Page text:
Author Topic: Infrasound Goes Bump In The Night...  (Read 1959 times)

Devious Viper
  • Guest
Infrasound Goes Bump In The Night...
« on: August 17, 2006, 06:32:37 am »
British specialist in information technology Vic Tandy says he will never forget that night. He was working overtime in his laboratory at the University of Coventry, England. The clock showed 7 p.m. All of his colleagues had already left yet Tandy seemed to have lost the sense of time because his work absorbed him completely. All of a sudden he felt cold sweat running down his back – he could feel somebody watching him. He looked around and saw something gray, fog-like and somewhat shapeless moving closer in his direction. It was apparently moving and looking right at him. The apparition vanished in thin air when it was just couple of feet away from Vic. The researcher cursed loudly, took a deep breath, and wiped the sweat from his face.

The above is just the beginning of a story relayed by Tandy to one of the British dailies. The remaining part unfolds like a detective movie interspersed with scientific details.

Being a true researcher, Tandy decided to do research on the phenomenon and place it on the solid scientific grounds. Having become a "ghost buster" of sorts, he spent five years looking into all the stories related to ghosts observed in the old English castles. He lay in wait at night. He studied the readings of scientific equipment. Eventually, he learned from whence the ghosts came. He even put forth the reasons why the English happen to witness ghosts more frequently than the residents of other countries.

"The 'dead people' in this country have more reasons to walk round the corridors and towers of the old castles and mansions because of the strong sea winds blowing swiftly across the British Isles," says Tandy. "The winds produce the sound waves of a particular range, which until recently researchers have failed to take note of. The people traditionally see the phenomena created by those sound waves as specters," adds he.

The researcher arrived at the conclusion by accident. He brought a rapier to his workplace one day after he saw the ghost in his laboratory. The rapier needed repairing for a competition Tandy was going to participate later that week. He held the rapier in a vice and soon saw it oscillate as if an invisible hand was swinging the rapier back and forth. The researcher was confident that he was witnessing the phenomenon of resonance.

It was very quite in the laboratory at the time. Tandy got down to measuring procedures using a number of devices. He was really amazed to find out that a terrible noise and rumbling was, in fact, filling the laboratory at the very moment. But all the sounds were infrasonic i.e. with frequencies below the audible range.

It did not take Tandy long to locate the source of noise. The noise was coming from a new ventilator, which was recently installed in an air conditioning system. Once the researcher switched off the ventilator, the rapier stopped vibrating. A moment later an interesting idea crossed his mind: "What if the infrared phenomenon has to do with ghosts?"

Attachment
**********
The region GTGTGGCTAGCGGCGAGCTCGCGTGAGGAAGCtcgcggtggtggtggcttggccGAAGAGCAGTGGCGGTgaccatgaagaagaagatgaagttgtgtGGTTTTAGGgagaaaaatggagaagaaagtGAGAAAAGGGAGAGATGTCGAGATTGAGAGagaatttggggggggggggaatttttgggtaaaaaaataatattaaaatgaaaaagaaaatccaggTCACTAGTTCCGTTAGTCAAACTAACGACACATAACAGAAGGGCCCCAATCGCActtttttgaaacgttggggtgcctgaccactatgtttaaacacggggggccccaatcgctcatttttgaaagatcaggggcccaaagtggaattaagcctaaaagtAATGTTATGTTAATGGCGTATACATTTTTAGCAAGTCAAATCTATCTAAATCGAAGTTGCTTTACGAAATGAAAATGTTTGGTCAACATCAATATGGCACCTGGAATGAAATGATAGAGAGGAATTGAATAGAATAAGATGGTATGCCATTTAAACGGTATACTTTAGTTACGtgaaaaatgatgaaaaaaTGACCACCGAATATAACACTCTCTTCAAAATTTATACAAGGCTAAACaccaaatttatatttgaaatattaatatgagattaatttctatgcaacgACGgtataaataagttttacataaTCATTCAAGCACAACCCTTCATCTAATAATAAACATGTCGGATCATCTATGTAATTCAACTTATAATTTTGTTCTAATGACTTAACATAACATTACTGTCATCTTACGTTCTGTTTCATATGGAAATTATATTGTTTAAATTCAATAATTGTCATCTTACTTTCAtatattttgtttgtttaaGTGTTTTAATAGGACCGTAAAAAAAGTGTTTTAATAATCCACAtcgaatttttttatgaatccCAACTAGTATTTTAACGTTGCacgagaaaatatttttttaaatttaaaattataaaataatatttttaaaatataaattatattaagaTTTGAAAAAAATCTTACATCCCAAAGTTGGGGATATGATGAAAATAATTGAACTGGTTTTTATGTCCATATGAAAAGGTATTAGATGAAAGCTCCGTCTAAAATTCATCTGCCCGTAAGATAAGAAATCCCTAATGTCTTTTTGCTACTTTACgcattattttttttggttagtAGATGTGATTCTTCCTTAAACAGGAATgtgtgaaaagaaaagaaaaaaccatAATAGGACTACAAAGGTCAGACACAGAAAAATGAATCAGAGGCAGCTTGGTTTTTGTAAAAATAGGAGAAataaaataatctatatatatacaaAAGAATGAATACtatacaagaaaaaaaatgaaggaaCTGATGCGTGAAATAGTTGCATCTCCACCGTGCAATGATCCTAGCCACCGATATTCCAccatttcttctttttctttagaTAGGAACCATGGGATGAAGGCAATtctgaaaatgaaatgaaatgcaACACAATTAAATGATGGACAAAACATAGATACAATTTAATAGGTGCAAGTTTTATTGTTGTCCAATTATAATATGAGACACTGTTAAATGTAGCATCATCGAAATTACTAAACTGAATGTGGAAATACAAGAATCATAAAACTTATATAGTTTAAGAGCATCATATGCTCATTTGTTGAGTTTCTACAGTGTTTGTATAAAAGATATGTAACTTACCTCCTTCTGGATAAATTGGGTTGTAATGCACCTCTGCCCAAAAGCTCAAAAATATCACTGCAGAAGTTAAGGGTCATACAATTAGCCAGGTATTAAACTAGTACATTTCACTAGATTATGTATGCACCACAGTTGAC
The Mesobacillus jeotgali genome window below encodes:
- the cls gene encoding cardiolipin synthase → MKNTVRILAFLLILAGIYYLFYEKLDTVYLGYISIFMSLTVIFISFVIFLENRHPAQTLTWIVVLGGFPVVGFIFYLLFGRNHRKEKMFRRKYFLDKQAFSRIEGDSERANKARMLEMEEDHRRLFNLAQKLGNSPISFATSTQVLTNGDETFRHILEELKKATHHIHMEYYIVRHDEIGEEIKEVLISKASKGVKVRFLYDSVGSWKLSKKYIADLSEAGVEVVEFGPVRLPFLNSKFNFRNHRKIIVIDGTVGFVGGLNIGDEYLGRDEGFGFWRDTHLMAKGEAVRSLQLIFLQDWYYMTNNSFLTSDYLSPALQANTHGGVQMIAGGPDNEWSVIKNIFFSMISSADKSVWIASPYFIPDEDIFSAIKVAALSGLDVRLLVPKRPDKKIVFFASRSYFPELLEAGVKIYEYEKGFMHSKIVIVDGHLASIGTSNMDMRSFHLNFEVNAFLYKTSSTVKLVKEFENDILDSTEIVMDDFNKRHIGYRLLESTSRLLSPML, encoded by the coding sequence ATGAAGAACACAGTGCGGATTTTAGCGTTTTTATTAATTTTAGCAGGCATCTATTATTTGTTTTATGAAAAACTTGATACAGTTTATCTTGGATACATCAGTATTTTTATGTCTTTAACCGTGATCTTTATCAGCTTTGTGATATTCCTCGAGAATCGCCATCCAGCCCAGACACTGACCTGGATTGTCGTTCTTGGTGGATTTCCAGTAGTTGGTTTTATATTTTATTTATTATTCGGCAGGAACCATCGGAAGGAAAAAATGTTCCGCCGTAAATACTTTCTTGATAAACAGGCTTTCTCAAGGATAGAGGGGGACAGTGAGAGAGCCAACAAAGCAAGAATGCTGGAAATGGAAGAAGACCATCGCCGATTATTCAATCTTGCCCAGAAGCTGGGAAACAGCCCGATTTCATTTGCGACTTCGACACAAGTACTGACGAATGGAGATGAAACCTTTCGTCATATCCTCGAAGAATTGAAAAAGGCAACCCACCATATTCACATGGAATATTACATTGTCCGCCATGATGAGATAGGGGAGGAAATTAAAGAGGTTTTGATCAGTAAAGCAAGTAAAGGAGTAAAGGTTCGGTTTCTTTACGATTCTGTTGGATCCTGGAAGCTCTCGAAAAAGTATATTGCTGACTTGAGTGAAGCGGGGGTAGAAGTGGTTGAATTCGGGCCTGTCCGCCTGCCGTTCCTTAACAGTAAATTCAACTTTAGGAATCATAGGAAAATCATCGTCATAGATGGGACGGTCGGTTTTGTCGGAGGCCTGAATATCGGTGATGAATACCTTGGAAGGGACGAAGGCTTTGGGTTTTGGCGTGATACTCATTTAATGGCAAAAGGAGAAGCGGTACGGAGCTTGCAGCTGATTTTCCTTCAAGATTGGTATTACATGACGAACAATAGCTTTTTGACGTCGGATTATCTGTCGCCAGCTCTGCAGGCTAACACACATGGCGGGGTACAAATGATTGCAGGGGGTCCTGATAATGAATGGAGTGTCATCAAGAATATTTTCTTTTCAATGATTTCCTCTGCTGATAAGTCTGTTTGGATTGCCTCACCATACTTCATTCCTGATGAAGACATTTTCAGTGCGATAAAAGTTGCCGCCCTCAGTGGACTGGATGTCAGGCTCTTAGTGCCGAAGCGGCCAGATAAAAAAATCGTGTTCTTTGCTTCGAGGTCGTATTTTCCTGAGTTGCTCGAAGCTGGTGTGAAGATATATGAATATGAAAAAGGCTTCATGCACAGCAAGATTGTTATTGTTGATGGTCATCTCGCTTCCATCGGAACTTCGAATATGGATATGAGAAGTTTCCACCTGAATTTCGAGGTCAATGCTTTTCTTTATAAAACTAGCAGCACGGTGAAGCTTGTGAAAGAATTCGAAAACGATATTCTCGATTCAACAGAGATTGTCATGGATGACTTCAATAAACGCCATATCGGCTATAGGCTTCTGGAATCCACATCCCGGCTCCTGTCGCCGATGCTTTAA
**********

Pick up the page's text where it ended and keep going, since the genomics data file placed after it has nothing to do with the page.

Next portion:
The sound waves in the laboratory measured a frequency of 18.98 Hz. It roughly equals the frequency movement of a human eyeball.

The wind gusts blowing against the walls of an old tower produce the sound waves within the infrasound range. The sounds can penetrate the thickest walls. When in a tower, one can hear the wind howling and moaning like mad in the corridors.

"It’s not a coincidence that the ghosts allegedly walk along the long corridors where drafts fly bouncing over the walls," says the researcher in proof of his theory.

So far Tandy has failed to explain why the "resonant sounds" took shape in such a form. Besides, it is still unclear how the potent infrasonic waves react if they are produced by strong gusts of wind or vehicles and airplanes zipping by.


Source: Komsomolskaya Pravda http://www.pressdisplay.com/pressdisplay/viewer.aspx
Translated by Guerman Grachev


Enderfay

  • Monstrous Imp
  • *
  • Posts: 19
  • Karma: +0/-0
Re: Infrasound Goes Bump In The Night...
« Reply #1 on: August 18, 2009, 12:50:41 am »
The major flaw with the infrasound argument is the simple fact that it couldn't possibly account for the bulk of so-called paranormal experiences.  This was a fact openly recognised and admitted by Vic himself. 
Regards,

Enderfay

bhambrice
  • Christians
  • Young Beast
  • *
  • Posts: 54
  • Karma: +0/-0
Re: Infrasound Goes Bump In The Night...
« Reply #2 on: August 16, 2010, 03:41:53 pm »
There is more research going on into infrasound. A study showed a possible connection to infrasound and that " uneasy" feeling.

Lord and Wiseman played four contemporary pieces of live music, including some laced with infrasound, at a London concert hall and asked the audience to describe their reactions to the music.  Listeners were not told which of the pieces contained infrasound notes and which did not. 22% of the listeners reported feelings of unease, fear, and revulsion during the infrasound pieces, leading researcher Richard Wiseman to conclude: “Some scientists have suggested that this level of sound may be present at some allegedly haunted sites and so cause people to have odd sensations that they attribute to a ghost–our findings support these ideas.”

Several people are doing research in the area of infrasound  and developing equipment to detect ultra low sounds. They and others are looking for connections to  their findings and paranormal activities.

 

SMF spam blocked by CleanTalk